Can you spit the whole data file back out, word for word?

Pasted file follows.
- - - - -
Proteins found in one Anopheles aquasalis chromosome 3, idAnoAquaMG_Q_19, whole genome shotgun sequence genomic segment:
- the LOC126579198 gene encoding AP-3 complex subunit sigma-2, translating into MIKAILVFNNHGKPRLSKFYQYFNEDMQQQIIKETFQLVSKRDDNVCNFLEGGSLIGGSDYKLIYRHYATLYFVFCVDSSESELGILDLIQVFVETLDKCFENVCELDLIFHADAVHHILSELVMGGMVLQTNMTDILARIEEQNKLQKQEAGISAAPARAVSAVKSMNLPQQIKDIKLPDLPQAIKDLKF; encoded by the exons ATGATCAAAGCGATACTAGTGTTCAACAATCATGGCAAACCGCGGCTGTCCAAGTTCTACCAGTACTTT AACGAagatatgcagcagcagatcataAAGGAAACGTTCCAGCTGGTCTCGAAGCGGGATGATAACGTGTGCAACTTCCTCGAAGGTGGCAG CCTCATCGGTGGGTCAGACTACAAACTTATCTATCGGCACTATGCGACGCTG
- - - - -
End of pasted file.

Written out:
Proteins found in one Anopheles aquasalis chromosome 3, idAnoAquaMG_Q_19, whole genome shotgun sequence genomic segment:
- the LOC126579198 gene encoding AP-3 complex subunit sigma-2, translating into MIKAILVFNNHGKPRLSKFYQYFNEDMQQQIIKETFQLVSKRDDNVCNFLEGGSLIGGSDYKLIYRHYATLYFVFCVDSSESELGILDLIQVFVETLDKCFENVCELDLIFHADAVHHILSELVMGGMVLQTNMTDILARIEEQNKLQKQEAGISAAPARAVSAVKSMNLPQQIKDIKLPDLPQAIKDLKF; encoded by the exons ATGATCAAAGCGATACTAGTGTTCAACAATCATGGCAAACCGCGGCTGTCCAAGTTCTACCAGTACTTT AACGAagatatgcagcagcagatcataAAGGAAACGTTCCAGCTGGTCTCGAAGCGGGATGATAACGTGTGCAACTTCCTCGAAGGTGGCAG CCTCATCGGTGGGTCAGACTACAAACTTATCTATCGGCACTATGCGACGCTG